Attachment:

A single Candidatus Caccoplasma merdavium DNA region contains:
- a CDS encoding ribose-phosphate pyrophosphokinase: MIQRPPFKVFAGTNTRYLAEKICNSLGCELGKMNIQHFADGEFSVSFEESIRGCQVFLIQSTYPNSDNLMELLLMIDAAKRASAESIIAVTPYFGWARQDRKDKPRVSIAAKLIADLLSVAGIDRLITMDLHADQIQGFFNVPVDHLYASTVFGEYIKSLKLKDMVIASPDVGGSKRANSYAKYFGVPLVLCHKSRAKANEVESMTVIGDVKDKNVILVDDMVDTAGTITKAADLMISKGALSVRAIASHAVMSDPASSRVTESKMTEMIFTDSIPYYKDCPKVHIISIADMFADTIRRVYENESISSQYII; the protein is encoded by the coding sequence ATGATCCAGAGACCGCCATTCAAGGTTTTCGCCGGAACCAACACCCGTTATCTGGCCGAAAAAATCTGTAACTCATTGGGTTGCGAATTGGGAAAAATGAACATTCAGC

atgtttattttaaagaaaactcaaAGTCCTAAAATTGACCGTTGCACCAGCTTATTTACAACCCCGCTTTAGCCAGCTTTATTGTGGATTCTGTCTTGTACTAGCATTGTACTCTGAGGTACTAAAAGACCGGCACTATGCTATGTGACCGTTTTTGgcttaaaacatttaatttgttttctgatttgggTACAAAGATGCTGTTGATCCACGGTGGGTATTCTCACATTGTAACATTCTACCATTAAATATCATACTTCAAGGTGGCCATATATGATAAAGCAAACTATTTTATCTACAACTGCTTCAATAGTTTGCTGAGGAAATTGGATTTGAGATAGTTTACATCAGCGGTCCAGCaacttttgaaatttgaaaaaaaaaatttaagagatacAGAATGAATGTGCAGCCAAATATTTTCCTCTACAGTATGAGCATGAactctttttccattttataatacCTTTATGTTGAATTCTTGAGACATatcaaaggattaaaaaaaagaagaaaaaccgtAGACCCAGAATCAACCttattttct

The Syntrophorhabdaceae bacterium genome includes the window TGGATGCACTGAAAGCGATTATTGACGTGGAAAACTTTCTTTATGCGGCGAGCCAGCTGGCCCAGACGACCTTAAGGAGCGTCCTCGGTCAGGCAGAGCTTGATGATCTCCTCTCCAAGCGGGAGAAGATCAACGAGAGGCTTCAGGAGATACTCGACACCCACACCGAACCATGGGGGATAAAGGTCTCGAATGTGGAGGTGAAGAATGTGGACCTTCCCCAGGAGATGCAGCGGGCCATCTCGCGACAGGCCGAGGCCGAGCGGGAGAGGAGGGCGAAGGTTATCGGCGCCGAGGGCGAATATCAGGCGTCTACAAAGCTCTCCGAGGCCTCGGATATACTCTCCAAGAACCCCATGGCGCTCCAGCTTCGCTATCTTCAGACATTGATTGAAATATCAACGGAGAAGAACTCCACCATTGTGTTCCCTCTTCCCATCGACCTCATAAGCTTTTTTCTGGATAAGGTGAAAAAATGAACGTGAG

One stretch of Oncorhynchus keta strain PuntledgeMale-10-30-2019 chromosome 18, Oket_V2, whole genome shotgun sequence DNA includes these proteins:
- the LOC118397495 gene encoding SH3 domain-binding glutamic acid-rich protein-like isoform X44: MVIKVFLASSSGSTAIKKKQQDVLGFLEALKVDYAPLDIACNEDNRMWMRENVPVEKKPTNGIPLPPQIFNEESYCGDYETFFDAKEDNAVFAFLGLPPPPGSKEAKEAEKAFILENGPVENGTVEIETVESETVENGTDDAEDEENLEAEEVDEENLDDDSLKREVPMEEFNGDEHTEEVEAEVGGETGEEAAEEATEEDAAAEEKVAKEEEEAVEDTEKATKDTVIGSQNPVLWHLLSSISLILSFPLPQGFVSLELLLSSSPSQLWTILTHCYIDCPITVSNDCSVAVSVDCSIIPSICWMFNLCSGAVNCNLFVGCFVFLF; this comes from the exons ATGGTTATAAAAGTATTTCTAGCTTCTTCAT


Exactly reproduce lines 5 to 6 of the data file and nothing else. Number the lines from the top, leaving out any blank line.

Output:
One stretch of Oncorhynchus keta strain PuntledgeMale-10-30-2019 chromosome 18, Oket_V2, whole genome shotgun sequence DNA includes these proteins:
- the LOC118397495 gene encoding SH3 domain-binding glutamic acid-rich protein-like isoform X44: MVIKVFLASSSGSTAIKKKQQDVLGFLEALKVDYAPLDIACNEDNRMWMRENVPVEKKPTNGIPLPPQIFNEESYCGDYETFFDAKEDNAVFAFLGLPPPPGSKEAKEAEKAFILENGPVENGTVEIETVESETVENGTDDAEDEENLEAEEVDEENLDDDSLKREVPMEEFNGDEHTEEVEAEVGGETGEEAAEEATEEDAAAEEKVAKEEEEAVEDTEKATKDTVIGSQNPVLWHLLSSISLILSFPLPQGFVSLELLLSSSPSQLWTILTHCYIDCPITVSNDCSVAVSVDCSIIPSICWMFNLCSGAVNCNLFVGCFVFLF; this comes from the exons ATGGTTATAAAAGTATTTCTAGCTTCTTCAT